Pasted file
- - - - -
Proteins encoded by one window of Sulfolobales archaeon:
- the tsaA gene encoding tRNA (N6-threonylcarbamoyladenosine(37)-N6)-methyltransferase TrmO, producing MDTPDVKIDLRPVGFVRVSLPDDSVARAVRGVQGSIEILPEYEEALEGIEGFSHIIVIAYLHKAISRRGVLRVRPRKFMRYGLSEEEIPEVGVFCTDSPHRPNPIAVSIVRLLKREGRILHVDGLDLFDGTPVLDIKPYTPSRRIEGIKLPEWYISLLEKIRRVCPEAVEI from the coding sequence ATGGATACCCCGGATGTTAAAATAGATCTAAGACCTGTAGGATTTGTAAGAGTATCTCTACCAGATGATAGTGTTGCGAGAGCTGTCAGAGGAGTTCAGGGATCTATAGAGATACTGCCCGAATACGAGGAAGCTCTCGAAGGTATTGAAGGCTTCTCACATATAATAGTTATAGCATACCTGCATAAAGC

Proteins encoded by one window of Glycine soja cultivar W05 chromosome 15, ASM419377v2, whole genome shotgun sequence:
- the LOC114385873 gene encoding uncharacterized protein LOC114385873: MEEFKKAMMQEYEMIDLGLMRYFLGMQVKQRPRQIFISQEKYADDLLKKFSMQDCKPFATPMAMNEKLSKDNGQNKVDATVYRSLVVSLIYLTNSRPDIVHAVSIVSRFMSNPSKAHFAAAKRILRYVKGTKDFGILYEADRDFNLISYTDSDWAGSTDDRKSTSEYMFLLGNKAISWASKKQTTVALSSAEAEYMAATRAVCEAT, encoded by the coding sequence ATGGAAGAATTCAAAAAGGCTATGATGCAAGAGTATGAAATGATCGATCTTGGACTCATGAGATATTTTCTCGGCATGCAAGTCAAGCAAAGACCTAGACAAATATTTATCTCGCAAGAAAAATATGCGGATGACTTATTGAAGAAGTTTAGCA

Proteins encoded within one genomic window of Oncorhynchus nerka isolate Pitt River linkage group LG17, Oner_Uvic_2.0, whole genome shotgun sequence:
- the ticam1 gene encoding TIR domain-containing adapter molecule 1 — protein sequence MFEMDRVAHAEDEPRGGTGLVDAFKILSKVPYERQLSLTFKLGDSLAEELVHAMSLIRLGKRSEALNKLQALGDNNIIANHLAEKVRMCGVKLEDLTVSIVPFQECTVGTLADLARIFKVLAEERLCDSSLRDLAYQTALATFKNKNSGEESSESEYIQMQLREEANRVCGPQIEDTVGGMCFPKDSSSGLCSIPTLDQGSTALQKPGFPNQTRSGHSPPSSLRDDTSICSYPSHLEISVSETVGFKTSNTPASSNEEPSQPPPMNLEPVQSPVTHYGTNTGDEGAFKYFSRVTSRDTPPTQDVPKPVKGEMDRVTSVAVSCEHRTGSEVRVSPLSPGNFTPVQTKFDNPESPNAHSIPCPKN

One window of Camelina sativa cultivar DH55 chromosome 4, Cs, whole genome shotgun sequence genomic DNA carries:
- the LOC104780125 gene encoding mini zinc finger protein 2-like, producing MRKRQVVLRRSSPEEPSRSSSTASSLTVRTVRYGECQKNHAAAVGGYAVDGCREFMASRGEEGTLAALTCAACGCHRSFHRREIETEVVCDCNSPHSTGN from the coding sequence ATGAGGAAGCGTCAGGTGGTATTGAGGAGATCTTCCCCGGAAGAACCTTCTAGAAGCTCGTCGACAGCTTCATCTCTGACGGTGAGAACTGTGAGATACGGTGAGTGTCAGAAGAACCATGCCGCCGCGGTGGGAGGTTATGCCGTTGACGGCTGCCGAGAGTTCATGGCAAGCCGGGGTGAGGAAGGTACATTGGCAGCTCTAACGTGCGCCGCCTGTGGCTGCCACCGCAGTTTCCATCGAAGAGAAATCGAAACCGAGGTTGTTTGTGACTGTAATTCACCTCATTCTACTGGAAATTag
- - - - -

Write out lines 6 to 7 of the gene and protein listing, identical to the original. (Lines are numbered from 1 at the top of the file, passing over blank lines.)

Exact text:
- the ticam1 gene encoding TIR domain-containing adapter molecule 1 — protein sequence MFEMDRVAHAEDEPRGGTGLVDAFKILSKVPYERQLSLTFKLGDSLAEELVHAMSLIRLGKRSEALNKLQALGDNNIIANHLAEKVRMCGVKLEDLTVSIVPFQECTVGTLADLARIFKVLAEERLCDSSLRDLAYQTALATFKNKNSGEESSESEYIQMQLREEANRVCGPQIEDTVGGMCFPKDSSSGLCSIPTLDQGSTALQKPGFPNQTRSGHSPPSSLRDDTSICSYPSHLEISVSETVGFKTSNTPASSNEEPSQPPPMNLEPVQSPVTHYGTNTGDEGAFKYFSRVTSRDTPPTQDVPKPVKGEMDRVTSVAVSCEHRTGSEVRVSPLSPGNFTPVQTKFDNPESPNAHSIPCPKN

One window of Camelina sativa cultivar DH55 chromosome 4, Cs, whole genome shotgun sequence genomic DNA carries: